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RTS Link project 'not progressing well', opening likely to be delayed beyond 2024: Khaw Boon Wan

RTS Link project 'not progressing well', opening likely to be delayed beyond 2024: Khaw Boon Wan

SINGAPORE - The planned Rapid Transit System (RTS) Link between Johor Baru and Singapore is "behind schedule and not progressing well", said Transport Minister Khaw Boon Wan.

This means that the start of cross-border MRT services - which were intended to ease congestion at land checkpoints - will likely be delayed beyond the original target date of Dec 31, 2024.

He was responding in a written parliamentary reply to Mr Ang Wei Neng (Jurong GRC), who had asked for a progress update on the RTS.

Mr Khaw, who is also Coordinating Minister for Infrastructure, said several milestones set out in the legally binding RTS Link bilateral agreement have been missed. The agreement was signed in January 2018.


As part of the agreement, a joint venture company comprising Singapore's SMRT and Malaysia's Prasarana Malaysia Berhad should have been formed by June 30 last year.

It should then have been appointed as the RTS Link operator through a concession agreement with Singapore's Land Transport Authority (LTA) and the Malaysian government by September 2018.

But over the past few months, Malaysia has indicated that it is considering replacing its joint venture partner, Mr Khaw said.

It has, however, delayed confirming this partner - first until September last year, then December. On Dec 28, it requested to be given until Feb 28 this year to do so.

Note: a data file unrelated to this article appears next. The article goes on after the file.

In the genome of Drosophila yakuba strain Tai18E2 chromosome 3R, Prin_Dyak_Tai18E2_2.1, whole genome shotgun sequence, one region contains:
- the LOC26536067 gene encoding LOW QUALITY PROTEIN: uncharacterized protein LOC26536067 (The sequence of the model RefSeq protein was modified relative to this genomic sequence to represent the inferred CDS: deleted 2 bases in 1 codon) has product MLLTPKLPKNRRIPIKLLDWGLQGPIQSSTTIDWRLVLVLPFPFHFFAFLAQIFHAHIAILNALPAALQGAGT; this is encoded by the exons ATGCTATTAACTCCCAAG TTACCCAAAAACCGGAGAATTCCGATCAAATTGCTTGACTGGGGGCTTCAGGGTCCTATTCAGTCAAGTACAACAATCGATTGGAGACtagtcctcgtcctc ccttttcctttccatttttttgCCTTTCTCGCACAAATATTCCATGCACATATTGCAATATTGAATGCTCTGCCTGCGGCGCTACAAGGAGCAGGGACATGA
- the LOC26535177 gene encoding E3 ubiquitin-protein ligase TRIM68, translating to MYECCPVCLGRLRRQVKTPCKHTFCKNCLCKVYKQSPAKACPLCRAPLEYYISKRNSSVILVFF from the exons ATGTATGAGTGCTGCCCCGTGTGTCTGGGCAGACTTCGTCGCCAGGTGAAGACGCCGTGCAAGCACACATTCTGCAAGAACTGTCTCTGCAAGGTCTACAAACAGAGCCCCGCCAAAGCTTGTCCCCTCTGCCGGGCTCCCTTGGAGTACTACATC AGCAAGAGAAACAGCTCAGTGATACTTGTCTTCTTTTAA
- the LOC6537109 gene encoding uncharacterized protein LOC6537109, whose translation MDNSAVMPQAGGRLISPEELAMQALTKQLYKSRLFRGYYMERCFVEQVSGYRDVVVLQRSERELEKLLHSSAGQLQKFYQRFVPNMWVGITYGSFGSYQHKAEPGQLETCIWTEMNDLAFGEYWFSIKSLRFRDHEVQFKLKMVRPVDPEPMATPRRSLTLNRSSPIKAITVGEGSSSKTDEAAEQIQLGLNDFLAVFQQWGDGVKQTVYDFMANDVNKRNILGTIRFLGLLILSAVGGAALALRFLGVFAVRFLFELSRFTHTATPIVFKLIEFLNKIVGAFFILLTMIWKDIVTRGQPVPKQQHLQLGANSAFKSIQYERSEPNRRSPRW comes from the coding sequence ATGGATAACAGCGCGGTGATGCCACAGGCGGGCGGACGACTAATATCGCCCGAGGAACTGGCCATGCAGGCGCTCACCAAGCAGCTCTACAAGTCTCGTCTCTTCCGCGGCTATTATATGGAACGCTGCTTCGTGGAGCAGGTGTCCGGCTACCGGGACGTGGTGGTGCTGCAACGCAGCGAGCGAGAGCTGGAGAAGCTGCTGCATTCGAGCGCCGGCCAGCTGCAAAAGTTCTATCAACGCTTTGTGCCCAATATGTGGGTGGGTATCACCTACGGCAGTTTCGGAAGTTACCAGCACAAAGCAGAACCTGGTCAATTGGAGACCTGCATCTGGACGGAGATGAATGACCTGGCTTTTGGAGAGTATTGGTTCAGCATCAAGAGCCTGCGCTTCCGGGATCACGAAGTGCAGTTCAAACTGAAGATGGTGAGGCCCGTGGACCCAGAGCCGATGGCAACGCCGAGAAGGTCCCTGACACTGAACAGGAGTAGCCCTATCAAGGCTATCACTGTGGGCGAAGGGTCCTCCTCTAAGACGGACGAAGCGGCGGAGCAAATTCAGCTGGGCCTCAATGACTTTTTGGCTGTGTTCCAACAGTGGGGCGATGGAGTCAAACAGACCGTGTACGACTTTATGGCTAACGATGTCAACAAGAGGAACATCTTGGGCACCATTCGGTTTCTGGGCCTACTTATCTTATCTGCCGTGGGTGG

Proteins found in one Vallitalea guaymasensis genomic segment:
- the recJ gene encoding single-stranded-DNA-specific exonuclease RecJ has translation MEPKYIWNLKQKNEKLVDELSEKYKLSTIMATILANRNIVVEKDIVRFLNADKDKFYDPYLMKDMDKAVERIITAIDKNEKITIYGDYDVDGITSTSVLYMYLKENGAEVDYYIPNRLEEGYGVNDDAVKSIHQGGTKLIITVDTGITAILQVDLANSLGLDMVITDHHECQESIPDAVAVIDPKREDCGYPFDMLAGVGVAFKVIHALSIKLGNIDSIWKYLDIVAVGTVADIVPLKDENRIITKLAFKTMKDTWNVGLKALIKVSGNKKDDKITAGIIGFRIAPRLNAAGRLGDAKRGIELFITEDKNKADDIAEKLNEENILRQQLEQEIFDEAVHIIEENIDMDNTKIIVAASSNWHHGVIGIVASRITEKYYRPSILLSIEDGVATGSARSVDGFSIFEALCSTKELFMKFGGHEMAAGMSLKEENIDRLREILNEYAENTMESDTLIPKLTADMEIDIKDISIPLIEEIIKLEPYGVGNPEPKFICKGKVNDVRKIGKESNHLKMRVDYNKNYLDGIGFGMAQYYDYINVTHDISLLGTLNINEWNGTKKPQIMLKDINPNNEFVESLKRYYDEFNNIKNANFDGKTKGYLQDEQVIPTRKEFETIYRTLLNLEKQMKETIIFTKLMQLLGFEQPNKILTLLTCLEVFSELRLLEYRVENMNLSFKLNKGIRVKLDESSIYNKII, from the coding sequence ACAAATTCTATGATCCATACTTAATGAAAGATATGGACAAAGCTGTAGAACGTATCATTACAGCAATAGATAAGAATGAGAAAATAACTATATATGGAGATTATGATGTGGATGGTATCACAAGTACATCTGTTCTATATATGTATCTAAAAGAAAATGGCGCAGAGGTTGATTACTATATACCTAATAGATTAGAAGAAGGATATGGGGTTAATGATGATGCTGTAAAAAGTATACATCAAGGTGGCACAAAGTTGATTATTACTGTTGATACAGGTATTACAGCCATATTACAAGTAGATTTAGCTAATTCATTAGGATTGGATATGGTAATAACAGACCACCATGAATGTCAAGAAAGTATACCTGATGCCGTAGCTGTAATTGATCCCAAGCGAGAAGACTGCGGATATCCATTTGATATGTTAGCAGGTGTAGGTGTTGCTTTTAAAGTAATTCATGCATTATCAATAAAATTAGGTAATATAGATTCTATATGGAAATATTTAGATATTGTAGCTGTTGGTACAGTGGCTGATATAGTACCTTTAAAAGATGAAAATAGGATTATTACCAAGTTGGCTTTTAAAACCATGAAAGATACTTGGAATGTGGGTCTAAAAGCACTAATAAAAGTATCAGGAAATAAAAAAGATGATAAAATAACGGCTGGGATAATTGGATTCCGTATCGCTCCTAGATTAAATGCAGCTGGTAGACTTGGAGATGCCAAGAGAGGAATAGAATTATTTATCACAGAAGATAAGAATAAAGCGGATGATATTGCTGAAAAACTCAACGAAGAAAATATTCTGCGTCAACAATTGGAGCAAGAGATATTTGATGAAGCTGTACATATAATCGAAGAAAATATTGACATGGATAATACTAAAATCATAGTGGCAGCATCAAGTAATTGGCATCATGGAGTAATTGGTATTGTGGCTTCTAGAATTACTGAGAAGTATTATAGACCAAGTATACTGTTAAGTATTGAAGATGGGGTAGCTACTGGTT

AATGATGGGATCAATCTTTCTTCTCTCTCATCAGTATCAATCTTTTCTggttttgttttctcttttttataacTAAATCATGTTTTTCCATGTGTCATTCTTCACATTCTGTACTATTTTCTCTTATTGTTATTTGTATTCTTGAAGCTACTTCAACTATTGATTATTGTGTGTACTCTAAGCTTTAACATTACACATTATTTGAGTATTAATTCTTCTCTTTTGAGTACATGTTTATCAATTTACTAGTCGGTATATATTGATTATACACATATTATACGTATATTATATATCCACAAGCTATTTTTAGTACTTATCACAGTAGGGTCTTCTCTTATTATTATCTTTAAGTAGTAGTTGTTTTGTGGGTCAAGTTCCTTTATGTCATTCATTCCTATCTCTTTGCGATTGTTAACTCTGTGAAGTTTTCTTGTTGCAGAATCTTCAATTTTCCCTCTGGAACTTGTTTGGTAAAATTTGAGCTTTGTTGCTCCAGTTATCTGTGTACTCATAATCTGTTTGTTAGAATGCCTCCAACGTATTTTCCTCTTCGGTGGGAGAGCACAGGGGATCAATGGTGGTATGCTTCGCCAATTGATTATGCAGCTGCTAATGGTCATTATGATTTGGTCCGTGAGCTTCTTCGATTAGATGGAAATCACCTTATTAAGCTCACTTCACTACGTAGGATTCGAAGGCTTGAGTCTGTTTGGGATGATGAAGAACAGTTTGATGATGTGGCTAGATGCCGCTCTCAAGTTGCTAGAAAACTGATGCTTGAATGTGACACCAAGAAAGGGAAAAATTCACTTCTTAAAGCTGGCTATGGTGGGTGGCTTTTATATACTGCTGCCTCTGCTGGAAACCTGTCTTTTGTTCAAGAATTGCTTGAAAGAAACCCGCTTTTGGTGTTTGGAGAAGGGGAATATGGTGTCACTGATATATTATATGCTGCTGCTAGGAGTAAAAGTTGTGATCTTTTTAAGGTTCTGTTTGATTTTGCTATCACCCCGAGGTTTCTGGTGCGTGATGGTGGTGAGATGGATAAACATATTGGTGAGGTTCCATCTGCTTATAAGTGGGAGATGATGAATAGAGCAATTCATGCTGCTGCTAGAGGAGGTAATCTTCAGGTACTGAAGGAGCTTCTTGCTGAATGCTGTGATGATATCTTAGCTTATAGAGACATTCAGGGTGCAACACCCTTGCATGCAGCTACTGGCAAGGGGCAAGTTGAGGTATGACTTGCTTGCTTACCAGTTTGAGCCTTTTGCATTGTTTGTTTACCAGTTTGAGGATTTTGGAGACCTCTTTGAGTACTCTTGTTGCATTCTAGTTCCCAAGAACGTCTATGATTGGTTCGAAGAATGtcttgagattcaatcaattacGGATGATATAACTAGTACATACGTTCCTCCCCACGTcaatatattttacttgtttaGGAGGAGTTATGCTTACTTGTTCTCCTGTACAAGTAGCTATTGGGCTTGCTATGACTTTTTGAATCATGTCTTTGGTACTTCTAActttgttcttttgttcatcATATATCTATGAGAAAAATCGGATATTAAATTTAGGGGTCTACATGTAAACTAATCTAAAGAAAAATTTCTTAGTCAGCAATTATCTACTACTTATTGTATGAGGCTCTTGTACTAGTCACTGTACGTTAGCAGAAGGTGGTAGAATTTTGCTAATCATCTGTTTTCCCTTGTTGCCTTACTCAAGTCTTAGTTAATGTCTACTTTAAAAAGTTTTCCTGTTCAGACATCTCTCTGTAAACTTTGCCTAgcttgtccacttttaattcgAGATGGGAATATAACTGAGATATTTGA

"As a result of these delays, the joint venture company has not even been incorporated to date, let alone signed the concession agreement," Mr Khaw said.

"Meanwhile, Malaysia has also unilaterally suspended bilateral discussions to appoint the RTS Link operator since August 2018, pending its confirmation of the Malaysian joint venture partner."

Under the bilateral agreement, both countries are obliged to jointly call a fair, international and transparent open tender to appoint the operating company if this has not been done by the original deadlines, or if the joint venture company has not been incorporated - unless both governments mutually agree to postpone these deadlines.


In November, Singapore sent draft tender documents to Malaysia. But Malaysia has not responded to them.

This means there is a "real risk" that both countries will not be ready to call a joint open tender by March 31, Mr Khaw said.

Missing this deadline may in turn lead to the appointed operating company being unable to procure the Thomson-East Coast Line core systems for the project before these procurement options expire, he added.

Singapore has been diligent in implementing the RTS agreement, Mr Khaw said, pointing to how the LTA has assembled nearly 70 staff, including civil and systems engineers, to do so. Civil tenders have also been called to construct infrastructure for the project, including Singapore's RTS Link Woodlands North station and its portion of the RTS Link crossing bridge.

Mr Khaw added that Singapore has been reasonable and flexible "because we understand Malaysia's circumstances following the May 2018 Malaysian general elections".

But there are "serious implications" to missing the agreed deadlines and failing to engage with Singapore to work on jointly calling an open tender to appoint the operating company.

"The bilateral agreement is an international treaty that is binding on the countries that signed it, regardless of any changes in the Government," he said. "The bilateral agreement makes clear each country's responsibility towards the project, and the consequences of not meeting these responsibilities."

Mr Khaw also said that Singapore will continue to take a "constructive approach" to move the project forward, and remains fully committed to implementing it.

This article was first published in The Straits Times. Permission required for reproduction.

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